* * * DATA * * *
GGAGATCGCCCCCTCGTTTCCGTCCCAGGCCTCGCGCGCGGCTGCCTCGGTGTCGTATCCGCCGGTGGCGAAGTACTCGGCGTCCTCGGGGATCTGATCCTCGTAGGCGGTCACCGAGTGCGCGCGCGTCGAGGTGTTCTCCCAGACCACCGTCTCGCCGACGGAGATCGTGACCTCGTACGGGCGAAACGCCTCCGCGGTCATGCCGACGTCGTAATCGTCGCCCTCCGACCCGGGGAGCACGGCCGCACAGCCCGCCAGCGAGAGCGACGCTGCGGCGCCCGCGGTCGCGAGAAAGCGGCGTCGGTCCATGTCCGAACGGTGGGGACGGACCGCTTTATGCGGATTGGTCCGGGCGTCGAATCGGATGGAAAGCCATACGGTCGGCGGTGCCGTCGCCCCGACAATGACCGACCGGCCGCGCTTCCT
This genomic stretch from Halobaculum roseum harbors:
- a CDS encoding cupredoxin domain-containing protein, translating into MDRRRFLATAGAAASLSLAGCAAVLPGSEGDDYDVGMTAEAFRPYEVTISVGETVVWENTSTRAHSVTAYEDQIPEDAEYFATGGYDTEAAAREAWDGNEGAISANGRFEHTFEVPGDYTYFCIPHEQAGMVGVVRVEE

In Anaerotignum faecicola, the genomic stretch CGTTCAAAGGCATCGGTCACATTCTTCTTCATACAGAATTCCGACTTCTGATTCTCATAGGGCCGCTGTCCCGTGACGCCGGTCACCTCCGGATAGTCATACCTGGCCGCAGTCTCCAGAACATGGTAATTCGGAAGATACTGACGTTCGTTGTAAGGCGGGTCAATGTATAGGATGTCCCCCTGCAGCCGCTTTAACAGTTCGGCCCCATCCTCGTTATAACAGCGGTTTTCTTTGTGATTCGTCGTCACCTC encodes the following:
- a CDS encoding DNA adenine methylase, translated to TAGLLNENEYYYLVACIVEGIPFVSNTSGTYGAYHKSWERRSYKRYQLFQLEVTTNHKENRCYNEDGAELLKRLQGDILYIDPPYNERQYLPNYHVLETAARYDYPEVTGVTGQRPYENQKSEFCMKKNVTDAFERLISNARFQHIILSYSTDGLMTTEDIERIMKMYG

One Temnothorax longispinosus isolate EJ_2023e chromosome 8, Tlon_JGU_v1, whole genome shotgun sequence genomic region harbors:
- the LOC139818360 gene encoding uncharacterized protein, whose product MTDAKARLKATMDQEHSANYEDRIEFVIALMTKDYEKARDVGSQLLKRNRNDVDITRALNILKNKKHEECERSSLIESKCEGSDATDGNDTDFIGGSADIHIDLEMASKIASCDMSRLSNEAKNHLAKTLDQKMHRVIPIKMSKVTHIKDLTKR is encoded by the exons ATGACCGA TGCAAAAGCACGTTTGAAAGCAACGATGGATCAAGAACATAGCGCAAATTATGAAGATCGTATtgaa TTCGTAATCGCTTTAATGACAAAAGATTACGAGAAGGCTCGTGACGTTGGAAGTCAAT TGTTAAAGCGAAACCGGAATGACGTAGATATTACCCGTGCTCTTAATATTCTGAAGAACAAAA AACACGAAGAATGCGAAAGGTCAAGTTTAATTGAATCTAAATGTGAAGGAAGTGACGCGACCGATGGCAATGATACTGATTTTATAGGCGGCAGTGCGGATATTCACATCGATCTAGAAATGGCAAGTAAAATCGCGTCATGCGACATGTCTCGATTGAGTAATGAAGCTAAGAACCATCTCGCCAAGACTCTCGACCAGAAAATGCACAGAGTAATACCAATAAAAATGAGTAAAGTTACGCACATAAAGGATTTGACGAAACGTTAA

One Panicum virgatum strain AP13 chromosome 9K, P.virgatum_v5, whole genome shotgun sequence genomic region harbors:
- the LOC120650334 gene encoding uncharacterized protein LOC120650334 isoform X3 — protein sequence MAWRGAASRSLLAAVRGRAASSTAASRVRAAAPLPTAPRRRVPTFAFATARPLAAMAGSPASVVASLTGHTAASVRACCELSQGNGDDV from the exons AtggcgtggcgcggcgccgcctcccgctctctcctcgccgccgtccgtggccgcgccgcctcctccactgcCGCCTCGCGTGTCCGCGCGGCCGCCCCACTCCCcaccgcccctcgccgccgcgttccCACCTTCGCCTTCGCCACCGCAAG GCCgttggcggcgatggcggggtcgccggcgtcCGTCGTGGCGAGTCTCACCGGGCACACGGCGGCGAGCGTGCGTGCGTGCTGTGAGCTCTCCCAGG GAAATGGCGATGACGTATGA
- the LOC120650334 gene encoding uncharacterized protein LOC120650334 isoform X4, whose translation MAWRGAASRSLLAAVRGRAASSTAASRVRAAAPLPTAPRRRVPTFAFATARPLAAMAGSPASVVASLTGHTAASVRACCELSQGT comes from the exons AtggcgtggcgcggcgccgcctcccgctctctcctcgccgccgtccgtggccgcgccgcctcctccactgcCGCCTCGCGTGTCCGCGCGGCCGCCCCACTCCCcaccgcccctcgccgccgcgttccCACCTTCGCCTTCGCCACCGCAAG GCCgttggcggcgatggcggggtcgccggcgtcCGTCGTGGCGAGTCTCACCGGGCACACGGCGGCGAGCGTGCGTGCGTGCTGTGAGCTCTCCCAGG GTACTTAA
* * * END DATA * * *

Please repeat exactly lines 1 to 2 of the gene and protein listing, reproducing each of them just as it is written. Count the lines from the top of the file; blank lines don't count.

GGAGATCGCCCCCTCGTTTCCGTCCCAGGCCTCGCGCGCGGCTGCCTCGGTGTCGTATCCGCCGGTGGCGAAGTACTCGGCGTCCTCGGGGATCTGATCCTCGTAGGCGGTCACCGAGTGCGCGCGCGTCGAGGTGTTCTCCCAGACCACCGTCTCGCCGACGGAGATCGTGACCTCGTACGGGCGAAACGCCTCCGCGGTCATGCCGACGTCGTAATCGTCGCCCTCCGACCCGGGGAGCACGGCCGCACAGCCCGCCAGCGAGAGCGACGCTGCGGCGCCCGCGGTCGCGAGAAAGCGGCGTCGGTCCATGTCCGAACGGTGGGGACGGACCGCTTTATGCGGATTGGTCCGGGCGTCGAATCGGATGGAAAGCCATACGGTCGGCGGTGCCGTCGCCCCGACAATGACCGACCGGCCGCGCTTCCT
This genomic stretch from Halobaculum roseum harbors: